The Letter, a world premiere
Music: Paul Moravec
Libretto Terry Teachout (after the play by W. Somerset Maugham)
Conductor: Patrick Summers
Director: Jonathan Kent
July 24, 2009
Santa Fe Opera
Patricia Racette as Leslie Crosbie. Photo by Ken Howard
There’s nothing new about operas based on works of literature. The Letter, however, a new opera by Pulitzer-prize-winning composer Paul Moravec and librettest Terry Teachout, (theatre critic for the Wall Street Journal and leading arts-blogger) is an opera based on a play, adapted from a short story that was based on a real murder that took place in Southeast Asia a century ago. Not only that, the play was also turned into a movie, twice. The first version, in 1929, starred Jeanne Eagels, and the second, more famously, was a vehicle for Bette Davis. This film, nominated for Best Picture, Best Director and Best Actress in 1940, was directed by William Wyler, who went on to direct Davis in Jezebel and The Little Foxes. “Fascinating. Tantalizing. And Dangerous!” announced The Letter movie poster. What a perfect set-up for an “opera noir”.
Moravec and Teachout make a good team. They know opera, use cinematic story-telling techniques, and manage to get through the whole work in the same amount of time as a movie—90 minutes. This is in-and-out opera, perfect for an urban, weeknight, in-a-hurry crowd, (unless the goal is socializing over champagne at intermission–because there is no intermission). They offer sex and violence, English lyrics, and simplified characters and settings (especially compared to the second movie). Where The Letter work seems to falter, is in its operatic qualities.
Opera is about vocal expression. In Patricia Racette, they have cast a powerful diva, a Bette Davis who can blast, beautifully. She creates a villainess/heroine who certainly offers no shortage of will. Racette is a dramatic soprano who knows her way around a fortissimo. But even if she has the lungs to pull off lyrics like, “what’s that bitch doing in your house?” and actually mean it, the music itself, the arias she is given, never seem to rise to the kind of musical fever-pitch that Racette the actress wants to throw herself into. In the quest to create a quick and easy opera for movie buffs, the composer has limited his own opportunity to create a multi-faceted vocal character—a woman who feels, “alone in the jungle”, not just an adulteress driven to murder the man she cannot have.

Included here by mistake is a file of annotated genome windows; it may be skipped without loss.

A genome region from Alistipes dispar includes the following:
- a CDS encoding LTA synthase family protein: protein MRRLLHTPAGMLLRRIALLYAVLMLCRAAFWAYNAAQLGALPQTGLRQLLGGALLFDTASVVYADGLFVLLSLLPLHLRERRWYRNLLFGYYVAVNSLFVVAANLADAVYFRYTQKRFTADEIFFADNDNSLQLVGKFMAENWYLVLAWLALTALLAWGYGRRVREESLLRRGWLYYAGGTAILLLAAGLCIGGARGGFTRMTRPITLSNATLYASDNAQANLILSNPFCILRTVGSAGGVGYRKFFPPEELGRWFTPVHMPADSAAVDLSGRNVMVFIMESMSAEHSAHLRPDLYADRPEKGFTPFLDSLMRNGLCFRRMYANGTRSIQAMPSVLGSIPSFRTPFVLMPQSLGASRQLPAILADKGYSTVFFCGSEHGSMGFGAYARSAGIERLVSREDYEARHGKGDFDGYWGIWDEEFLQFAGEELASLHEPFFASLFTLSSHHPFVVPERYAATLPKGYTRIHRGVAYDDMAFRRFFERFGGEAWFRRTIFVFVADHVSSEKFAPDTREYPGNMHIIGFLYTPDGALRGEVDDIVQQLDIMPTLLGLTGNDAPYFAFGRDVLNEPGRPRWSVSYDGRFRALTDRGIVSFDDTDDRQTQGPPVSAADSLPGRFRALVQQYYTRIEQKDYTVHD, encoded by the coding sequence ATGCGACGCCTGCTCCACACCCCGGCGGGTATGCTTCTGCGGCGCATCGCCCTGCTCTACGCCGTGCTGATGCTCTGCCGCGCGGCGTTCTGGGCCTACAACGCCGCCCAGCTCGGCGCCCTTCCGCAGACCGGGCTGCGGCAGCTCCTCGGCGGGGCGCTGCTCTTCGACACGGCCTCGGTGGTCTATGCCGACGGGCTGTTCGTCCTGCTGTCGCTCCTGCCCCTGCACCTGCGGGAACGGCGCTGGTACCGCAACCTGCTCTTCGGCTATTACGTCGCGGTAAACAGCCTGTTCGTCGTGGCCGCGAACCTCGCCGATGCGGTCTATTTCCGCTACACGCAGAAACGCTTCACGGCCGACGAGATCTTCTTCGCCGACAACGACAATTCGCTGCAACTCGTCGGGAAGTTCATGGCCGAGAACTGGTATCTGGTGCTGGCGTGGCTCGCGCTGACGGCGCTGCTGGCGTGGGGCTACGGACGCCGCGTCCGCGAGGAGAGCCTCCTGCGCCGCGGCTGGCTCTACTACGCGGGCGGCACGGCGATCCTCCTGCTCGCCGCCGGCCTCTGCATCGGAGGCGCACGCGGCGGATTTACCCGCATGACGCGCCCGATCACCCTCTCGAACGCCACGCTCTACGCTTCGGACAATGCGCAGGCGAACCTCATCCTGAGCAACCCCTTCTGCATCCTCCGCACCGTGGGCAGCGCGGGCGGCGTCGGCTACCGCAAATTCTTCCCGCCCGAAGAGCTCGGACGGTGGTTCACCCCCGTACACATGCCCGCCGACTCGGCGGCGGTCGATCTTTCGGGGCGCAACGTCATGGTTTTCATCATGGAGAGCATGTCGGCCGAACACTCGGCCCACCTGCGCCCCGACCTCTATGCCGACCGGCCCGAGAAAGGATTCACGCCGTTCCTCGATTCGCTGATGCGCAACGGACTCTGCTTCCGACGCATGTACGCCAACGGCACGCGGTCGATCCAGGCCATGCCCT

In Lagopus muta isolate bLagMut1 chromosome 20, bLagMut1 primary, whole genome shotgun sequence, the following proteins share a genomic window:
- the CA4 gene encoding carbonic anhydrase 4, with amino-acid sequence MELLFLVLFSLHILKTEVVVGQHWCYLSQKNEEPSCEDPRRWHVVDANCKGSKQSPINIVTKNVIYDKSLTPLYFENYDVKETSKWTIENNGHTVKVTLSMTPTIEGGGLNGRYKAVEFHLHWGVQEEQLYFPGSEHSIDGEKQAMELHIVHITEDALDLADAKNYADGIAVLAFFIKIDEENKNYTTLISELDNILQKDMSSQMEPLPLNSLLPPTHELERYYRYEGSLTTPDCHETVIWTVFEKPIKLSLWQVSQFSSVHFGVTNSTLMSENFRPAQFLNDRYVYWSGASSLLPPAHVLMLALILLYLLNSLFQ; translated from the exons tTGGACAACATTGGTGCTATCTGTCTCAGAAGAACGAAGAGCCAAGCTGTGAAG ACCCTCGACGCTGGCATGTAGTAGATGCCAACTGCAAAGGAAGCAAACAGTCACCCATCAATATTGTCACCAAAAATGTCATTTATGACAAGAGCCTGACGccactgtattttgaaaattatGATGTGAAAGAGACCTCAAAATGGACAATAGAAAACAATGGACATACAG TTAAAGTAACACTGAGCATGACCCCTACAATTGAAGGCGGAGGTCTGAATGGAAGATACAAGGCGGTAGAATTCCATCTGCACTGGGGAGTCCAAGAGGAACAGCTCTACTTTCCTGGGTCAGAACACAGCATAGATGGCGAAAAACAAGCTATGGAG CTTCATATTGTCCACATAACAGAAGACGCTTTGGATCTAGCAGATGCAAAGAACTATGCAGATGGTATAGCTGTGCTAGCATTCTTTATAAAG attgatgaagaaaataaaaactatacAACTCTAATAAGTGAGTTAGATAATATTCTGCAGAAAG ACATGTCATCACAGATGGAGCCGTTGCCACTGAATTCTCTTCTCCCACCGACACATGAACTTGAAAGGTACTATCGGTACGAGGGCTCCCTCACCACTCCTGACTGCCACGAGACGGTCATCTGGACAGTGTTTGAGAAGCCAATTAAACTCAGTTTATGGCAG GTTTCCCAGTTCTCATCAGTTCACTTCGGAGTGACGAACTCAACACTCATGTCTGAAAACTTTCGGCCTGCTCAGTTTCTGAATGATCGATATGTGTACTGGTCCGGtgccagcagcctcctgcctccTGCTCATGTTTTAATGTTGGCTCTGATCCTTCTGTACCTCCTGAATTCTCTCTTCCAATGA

Around Racette are a bevy of men– baritone Anthony Michaels-Moore, as the faithful husband, tenor Roger Honeywell, as the murder victim (who doesn’t get to sing before being shot, six times, until a flashback, when he gets shot six times again), as well as tenor Rodell Rosel as an Asian clerk, and another tenor, Keith Jameson, as a Colonial Official. Unfortunately, with the exception of Michaels-Moore, who is given a powerful aria at the very end of the opera, and the corruptible, world-weary attorney, well-sung by baritone James Maddalena, the men are somewhat indistinct, dramatically and musically. Some of the best writing is choral–for the male chorus playing jurors.
This is Moravec’s first major opera. He won the Pulitzer prize for a chamber piece inspired by Shakespeare’s, The Tempest; and has also written instrumental pieces about the northern lights, Charles Lindbergh, and Antarctic expeditions. He has been called a “neo-romantic”, his music lauded for its accessibility. All this would seem to suggest an affinity to the operatic medium, and there are moments in the piece with genuine power and thrill. On first hearing, however, it seems the composer has emphasized a score with more musical riches coming from the pit than those being offered by the voices on stage. The cinematic “noir” overshadows any outstanding lyrical vocal drama. The ultimate challenge must be for an orchestral composer to write one, unforgettable song-line.
A brief, dramatic and musical highlight comes in the scene in which the “Chinese whore” whom Racette’s former lover has rejected her for, arrives with the incriminating “letter” in person. Musically, the aria, for mezzo Mika Shigematsu, is stunning. But Teachout, for some reason, ends the scene with a highly unbelieveable vow of “I forgive you.” What this opera needs is more Bette Davis, and less forgiveness.
Michael Wade Simpson